Usually, investigations of climate change impacts are based on a ‘one-way’ modelling chain consisting of general circulation models (GCMs), downscaling techniques and an impact model, such as a hydrological model (e.g., Bronstert 2004; Graham et al. 2007; Blöschl & Montanari 2010). Recent studies have shown that projections based on such modelling chains are associated with large uncertainties, which arise from different model components (e.g., Wilby & Harris 2006; Chen et al. 2011; Dobler et al. 2012b). Many studies, for example Kay et al. (2009), have already explored the significant uncertainties related to GCMs. Further studies have pointed out that the uncertainties in the projections even increase when the focus rests on the investigation of runoff extremes, such as droughts and floods (e.g., Blöschl & Montanari 2010; Bosshard et al. 2014). Thus, it is very difficult to investigate possible impacts of climate change on runoff extremes, especially in mountainous regions (e.g., Dobler et al. 2012a). Recently, a discussion has been initiated whether the current generation of climate models allow reliable projections, for example, about future runoff peaks (e.g., Blöschl & Montanari 2010; Beven 2011; Brown & Wilby 2012). Furthermore, the application of such modelling chains in complex mountain regions is questionable, as topography is still only poorly resolved in regional climate models (Allamano et al. 2009). Thus, only few attempts have been carried out so far to assess possible impacts of climate change on floods in complex mountain regions, and to the authors' knowledge, the most recent relevant studies dealing with this subject are summarised in the following paragraph.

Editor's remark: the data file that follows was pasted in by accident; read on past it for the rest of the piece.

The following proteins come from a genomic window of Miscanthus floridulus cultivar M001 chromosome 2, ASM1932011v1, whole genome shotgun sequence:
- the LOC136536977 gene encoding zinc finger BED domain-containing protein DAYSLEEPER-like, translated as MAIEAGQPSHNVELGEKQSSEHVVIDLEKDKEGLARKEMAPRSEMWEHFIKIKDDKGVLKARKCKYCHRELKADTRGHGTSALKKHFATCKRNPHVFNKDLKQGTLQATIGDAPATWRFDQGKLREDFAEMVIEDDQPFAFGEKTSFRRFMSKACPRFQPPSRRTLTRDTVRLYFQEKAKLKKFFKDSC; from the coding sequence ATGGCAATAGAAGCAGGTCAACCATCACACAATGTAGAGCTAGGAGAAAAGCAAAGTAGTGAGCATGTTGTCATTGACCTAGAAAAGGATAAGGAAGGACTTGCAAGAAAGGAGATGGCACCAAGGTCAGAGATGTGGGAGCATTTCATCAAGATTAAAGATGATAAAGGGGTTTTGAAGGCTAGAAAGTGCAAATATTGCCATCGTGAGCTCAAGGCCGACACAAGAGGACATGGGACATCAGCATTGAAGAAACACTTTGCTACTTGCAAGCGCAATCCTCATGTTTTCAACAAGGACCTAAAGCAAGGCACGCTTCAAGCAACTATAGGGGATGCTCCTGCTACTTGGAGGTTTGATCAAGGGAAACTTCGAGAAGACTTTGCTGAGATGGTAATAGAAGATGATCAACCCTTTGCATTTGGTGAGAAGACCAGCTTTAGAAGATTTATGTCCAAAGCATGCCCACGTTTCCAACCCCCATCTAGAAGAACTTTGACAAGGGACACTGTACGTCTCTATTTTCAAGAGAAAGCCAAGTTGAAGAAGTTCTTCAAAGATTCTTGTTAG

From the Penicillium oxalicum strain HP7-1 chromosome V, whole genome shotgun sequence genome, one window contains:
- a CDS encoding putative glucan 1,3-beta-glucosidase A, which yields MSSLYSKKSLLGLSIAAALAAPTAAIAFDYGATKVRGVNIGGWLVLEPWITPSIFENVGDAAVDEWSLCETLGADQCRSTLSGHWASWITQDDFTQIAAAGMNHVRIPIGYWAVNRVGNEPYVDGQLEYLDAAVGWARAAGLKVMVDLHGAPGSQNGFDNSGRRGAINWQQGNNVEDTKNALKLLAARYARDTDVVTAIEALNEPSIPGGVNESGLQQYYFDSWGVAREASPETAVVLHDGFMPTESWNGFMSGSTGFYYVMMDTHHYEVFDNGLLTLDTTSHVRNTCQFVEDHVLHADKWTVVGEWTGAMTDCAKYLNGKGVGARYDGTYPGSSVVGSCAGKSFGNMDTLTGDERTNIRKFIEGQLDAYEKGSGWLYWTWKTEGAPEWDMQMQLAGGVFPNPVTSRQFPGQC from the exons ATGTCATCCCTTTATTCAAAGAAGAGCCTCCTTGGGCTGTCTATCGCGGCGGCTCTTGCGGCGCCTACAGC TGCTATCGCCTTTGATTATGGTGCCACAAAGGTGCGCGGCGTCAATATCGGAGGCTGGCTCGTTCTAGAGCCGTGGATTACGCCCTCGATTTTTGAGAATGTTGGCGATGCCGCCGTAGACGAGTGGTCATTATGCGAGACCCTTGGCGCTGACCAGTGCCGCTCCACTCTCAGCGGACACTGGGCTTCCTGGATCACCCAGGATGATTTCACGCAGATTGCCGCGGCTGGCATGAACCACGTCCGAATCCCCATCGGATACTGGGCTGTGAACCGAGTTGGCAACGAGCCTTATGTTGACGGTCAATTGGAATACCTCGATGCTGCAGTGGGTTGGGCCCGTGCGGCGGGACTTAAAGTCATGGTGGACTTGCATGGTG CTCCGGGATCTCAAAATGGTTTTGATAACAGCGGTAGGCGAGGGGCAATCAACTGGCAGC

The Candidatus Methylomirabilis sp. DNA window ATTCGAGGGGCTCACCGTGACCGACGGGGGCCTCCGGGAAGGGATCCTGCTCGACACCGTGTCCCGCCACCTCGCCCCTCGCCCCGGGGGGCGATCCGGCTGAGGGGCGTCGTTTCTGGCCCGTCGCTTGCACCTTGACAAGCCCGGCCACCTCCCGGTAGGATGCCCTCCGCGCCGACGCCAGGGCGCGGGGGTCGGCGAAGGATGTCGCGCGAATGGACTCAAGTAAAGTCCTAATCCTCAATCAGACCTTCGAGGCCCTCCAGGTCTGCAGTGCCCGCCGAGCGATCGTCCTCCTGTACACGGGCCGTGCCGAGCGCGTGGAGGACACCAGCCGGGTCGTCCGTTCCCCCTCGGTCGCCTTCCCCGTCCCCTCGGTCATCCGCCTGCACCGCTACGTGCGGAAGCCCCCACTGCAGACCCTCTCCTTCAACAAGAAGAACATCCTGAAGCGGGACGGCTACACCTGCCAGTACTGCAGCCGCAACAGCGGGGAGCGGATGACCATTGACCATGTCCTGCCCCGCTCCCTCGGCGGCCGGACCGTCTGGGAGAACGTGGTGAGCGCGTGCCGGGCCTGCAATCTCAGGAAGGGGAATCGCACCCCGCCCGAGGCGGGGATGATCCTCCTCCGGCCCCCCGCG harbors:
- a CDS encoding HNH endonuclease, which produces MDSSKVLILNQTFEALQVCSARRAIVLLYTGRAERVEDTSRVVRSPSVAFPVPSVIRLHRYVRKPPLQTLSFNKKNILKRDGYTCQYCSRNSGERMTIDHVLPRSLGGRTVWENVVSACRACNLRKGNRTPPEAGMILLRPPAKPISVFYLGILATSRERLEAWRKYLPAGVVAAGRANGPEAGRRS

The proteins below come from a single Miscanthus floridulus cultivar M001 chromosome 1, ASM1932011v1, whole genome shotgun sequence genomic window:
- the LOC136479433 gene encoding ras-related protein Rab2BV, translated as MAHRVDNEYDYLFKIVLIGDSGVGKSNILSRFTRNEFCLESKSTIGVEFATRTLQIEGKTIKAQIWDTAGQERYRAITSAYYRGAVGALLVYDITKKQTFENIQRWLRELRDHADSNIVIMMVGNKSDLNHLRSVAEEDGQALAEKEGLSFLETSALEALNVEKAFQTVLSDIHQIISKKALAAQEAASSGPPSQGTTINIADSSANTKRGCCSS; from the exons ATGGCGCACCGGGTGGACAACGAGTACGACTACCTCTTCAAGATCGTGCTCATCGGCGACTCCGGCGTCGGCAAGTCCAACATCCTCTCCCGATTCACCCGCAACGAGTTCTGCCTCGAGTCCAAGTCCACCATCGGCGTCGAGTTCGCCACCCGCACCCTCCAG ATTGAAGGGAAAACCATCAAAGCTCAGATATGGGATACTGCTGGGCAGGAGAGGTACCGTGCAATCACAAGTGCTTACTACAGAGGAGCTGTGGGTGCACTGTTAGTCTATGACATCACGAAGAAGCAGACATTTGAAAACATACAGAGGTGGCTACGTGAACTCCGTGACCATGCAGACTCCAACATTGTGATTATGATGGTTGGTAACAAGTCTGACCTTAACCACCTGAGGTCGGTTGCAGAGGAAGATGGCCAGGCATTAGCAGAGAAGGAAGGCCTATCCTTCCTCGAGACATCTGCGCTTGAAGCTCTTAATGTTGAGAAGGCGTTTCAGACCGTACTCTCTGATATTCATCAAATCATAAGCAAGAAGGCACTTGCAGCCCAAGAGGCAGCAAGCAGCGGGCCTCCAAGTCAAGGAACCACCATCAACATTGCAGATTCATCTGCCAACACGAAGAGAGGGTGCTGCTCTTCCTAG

In their study on climate change impacts on future flood hazard in Europe, Dankers & Feyen (2008) highlight both an increase in the 100-year return period of river discharge in spring and a decrease in summer for the Alps. Allamano et al. (2009) showed that large floods in mountain basins have recently become more frequent and may become even more frequent under global warming. In their assessment on possible impacts of climate change on floods in the Alpine Lech watershed, Dobler et al. (2012a) on the one hand obtained no clear signals for extreme flood events (i.e., those with a return period above 10 years), while on the other hand, they found a significant extension of the potential flood period. Köplin et al. (2013) investigated changes in seasonality and magnitude of floods in Switzerland under future climate conditions. They found pronounced changes in flood seasonality in catchments where snow accumulation and melting is important. Furthermore, they showed that the magnitude of mean annual floods and maximum floods may increase in the future.